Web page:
Emily Arthur sets no limit for herself
May 07, 2018 03:02PM ● Published by City Journals Staff
Emily Arthur holding her acceptance letter to the Aggies Elevated program at Utah State University. (Photo/Julie Arthur)
By Christy Jepson | email@example.com
Emily Arthur has never put limits on herself regarding what she can accomplish. As a senior at Corner Canyon High School, and a girl with Down syndrome, Emily continues to show the world she can do anything she sets her mind to.
This past school year she has been a member of the cheer squad, participated in the school talent show, has planned activities and service projects for the school club she started, volunteers at the Curiosity Museum at Thanksgiving Point and on April 14 was awarded first runner up in the Utah Miss Amazing Pageant. Nothing appears to stop Emily from enjoying life and embracing any opportunity that comes her way.
“Emily is easily one of the most confident people I know. She doesn’t care what others think of her, she wants to share her gifts with the world,” said Julie Arthur, Emily’s mother.
For any high school student, juggling all these activities could be overwhelming, but for Emily it is just what she likes to do.
“One of my biggest accomplishments is working hard to get good grades so I could get into college,” Emily said. “I want to be independent and responsible.” She has been on the Honor Roll most semesters at Corner Canyon.
At the end of February, Emily found out she was accepted into the Aggies Elevated program, an on-campus college program at Utah State that is for students with intellectual disabilities. This program helps young adults gain important independence and job skills and is a good foundation if they choose to continue working on a bachelor’s degree. Getting into this competitive program was a huge accomplishment for Emily. “I look forward to studying hard and never giving up in this program,” said Emily.
Over the past month, Emily was awarded a $1,500 scholarship from Mountain America Credit Union for all her accomplishments and Canyons School District also recognized her for her outstanding achievements throughout high school and for being one of the few students to get into the Aggies Elevated program. It sounds like all her hard work at school is paying off.
Emily was born 18 years ago in York, Pennsylvania. According to her mother she was a very sweet, easy-going baby. Although not hitting traditional milestones, Emily started figuring out how to do things her own way. Even though she didn’t sit up by herself until around one and walking until after her third birthday she learned to get around by what her mom called “a mean commando crawl” and used sign language until her speech was more clear.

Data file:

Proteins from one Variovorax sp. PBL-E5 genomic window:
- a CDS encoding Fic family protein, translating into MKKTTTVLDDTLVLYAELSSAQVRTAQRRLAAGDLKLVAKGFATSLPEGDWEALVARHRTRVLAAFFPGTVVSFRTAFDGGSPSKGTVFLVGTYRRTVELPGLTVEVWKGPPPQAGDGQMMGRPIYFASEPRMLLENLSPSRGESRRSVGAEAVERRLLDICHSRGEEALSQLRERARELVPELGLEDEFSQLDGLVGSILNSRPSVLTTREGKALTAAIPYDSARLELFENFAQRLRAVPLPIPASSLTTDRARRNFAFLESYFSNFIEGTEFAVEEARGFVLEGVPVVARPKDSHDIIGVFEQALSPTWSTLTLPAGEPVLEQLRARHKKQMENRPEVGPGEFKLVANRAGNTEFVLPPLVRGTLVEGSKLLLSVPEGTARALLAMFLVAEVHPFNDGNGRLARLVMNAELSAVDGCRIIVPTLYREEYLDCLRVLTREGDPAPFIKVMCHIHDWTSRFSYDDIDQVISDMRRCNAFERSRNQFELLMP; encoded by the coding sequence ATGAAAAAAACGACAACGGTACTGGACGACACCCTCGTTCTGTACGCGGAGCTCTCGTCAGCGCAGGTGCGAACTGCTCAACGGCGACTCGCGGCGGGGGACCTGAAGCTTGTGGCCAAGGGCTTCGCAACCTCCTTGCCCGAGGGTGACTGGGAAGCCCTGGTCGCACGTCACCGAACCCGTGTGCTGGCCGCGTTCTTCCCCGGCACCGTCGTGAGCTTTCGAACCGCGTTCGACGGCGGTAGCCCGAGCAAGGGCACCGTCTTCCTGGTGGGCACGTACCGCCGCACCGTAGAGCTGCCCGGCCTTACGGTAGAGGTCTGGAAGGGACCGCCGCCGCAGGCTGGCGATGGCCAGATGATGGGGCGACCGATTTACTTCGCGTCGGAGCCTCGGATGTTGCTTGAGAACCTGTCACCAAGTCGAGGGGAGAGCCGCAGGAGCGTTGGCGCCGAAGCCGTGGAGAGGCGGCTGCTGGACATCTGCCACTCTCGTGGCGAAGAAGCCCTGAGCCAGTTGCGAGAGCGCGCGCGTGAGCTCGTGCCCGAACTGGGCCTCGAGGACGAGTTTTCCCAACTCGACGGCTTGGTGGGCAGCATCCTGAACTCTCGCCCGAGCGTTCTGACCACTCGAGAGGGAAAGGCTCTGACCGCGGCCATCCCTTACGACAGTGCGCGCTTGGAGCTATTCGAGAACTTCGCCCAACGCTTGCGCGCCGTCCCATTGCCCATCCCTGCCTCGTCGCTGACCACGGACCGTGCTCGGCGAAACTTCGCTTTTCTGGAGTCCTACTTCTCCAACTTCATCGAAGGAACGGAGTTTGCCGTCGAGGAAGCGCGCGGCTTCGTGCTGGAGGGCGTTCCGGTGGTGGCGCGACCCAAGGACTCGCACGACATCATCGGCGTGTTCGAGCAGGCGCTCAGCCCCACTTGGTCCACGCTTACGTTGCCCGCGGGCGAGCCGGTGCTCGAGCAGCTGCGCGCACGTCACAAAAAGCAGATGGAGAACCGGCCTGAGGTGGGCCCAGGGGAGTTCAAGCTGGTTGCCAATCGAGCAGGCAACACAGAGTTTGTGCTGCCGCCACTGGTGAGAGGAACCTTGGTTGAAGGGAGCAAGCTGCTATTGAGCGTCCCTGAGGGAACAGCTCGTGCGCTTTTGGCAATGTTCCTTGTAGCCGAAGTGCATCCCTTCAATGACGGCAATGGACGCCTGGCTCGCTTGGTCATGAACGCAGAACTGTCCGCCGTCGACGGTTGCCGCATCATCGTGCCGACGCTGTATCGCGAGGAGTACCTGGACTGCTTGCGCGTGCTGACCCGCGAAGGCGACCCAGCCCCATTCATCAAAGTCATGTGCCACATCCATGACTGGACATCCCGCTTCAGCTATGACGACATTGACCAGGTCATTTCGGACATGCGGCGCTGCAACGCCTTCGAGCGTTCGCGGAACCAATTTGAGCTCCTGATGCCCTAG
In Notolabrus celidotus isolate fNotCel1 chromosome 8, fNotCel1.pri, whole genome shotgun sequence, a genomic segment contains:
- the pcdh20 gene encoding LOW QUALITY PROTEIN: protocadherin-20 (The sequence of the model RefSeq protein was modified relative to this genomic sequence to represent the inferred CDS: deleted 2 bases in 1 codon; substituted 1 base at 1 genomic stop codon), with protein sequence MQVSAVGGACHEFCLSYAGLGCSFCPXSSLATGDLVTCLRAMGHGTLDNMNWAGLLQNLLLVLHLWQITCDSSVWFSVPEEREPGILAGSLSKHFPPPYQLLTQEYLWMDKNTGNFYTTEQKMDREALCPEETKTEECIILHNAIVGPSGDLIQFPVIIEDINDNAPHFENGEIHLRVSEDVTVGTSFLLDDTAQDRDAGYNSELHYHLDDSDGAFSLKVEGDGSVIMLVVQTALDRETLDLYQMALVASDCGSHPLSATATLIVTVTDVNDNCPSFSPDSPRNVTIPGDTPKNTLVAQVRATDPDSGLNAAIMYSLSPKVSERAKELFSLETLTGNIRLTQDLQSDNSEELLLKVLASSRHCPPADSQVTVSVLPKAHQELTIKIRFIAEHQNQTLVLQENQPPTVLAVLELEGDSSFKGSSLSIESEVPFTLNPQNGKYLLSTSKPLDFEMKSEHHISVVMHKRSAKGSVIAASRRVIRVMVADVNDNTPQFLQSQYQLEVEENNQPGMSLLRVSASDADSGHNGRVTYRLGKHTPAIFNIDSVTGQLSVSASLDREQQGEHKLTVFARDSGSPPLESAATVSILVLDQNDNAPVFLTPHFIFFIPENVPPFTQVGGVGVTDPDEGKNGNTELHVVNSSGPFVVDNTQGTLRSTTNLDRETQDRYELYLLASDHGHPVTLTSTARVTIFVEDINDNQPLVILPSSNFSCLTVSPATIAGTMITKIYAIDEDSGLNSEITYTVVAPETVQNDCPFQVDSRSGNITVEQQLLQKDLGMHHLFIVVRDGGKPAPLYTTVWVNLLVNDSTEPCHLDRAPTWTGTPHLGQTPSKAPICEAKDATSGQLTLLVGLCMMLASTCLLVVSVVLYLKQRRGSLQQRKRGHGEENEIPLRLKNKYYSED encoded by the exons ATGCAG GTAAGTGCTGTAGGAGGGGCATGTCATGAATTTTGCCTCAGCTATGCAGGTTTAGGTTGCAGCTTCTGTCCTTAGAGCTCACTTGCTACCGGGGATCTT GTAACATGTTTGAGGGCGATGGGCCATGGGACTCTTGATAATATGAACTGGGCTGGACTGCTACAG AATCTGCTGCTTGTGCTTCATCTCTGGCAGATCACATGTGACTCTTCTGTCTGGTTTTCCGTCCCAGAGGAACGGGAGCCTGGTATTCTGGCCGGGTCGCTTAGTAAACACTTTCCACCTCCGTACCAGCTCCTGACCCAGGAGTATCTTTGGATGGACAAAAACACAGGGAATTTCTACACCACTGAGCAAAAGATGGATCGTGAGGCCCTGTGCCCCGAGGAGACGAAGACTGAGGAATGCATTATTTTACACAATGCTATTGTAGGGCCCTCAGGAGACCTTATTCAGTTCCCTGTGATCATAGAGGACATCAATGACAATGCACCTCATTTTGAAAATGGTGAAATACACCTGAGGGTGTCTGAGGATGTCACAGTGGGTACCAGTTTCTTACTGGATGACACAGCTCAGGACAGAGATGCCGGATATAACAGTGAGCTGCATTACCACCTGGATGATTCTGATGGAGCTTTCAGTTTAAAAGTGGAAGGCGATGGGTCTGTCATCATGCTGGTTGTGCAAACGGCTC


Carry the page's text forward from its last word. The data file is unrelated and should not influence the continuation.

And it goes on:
“Emily has always been very determined to learn to do new things. When she was in preschool they had a set of monkey bars and she wanted to learn to cross them hand over hand like all the other kids could. She practiced and practiced until she had bleeding blisters on her palms and then just asked for Band-Aids to cover them up and keep trying,” said Julie.
As elementary school approached, her school in Pennsylvania put no limits on Emily’s academic performance. According to her mom, the school was very open and willing to let Emily be placed in a regular classroom with support from an aide to see how she would do.
“I believe those early school experiences of teachers having high expectations and not limiting her helped shape the student and person she has become today,” said Julie.
After moving from Pennsylvania to Utah nearly eight years ago, the academic path for Emily was altered with Utah’s education plan for children with intellectual disabilities being structured differently.
“At first the school district insisted that Emily be placed in a life skills cluster class and was limited to what she was going to be taught or who she would be in class with. But again, the persistent and determined Emily insisted that she not be placed in a classroom with just students with disabilities,” said Julie. Despite these challenges, Emily continued to grow academically and now is about to receive her high school diploma next month.
So whether it’s being on stage in an evening gown representing young women with disabilities at the Utah Miss Amazing pageant, or singing and dancing her heart out at the school talent show, or quietly serving others in her neighborhood, Emily enjoys doing it all.
Last fall, she wrote on her Facebook page: “I love having Down syndrome it makes me special and it makes me smile. I love being around people with Down syndrome. I love hanging out with them. I just love having a disability like Down syndrome. I love my life just the way I am.”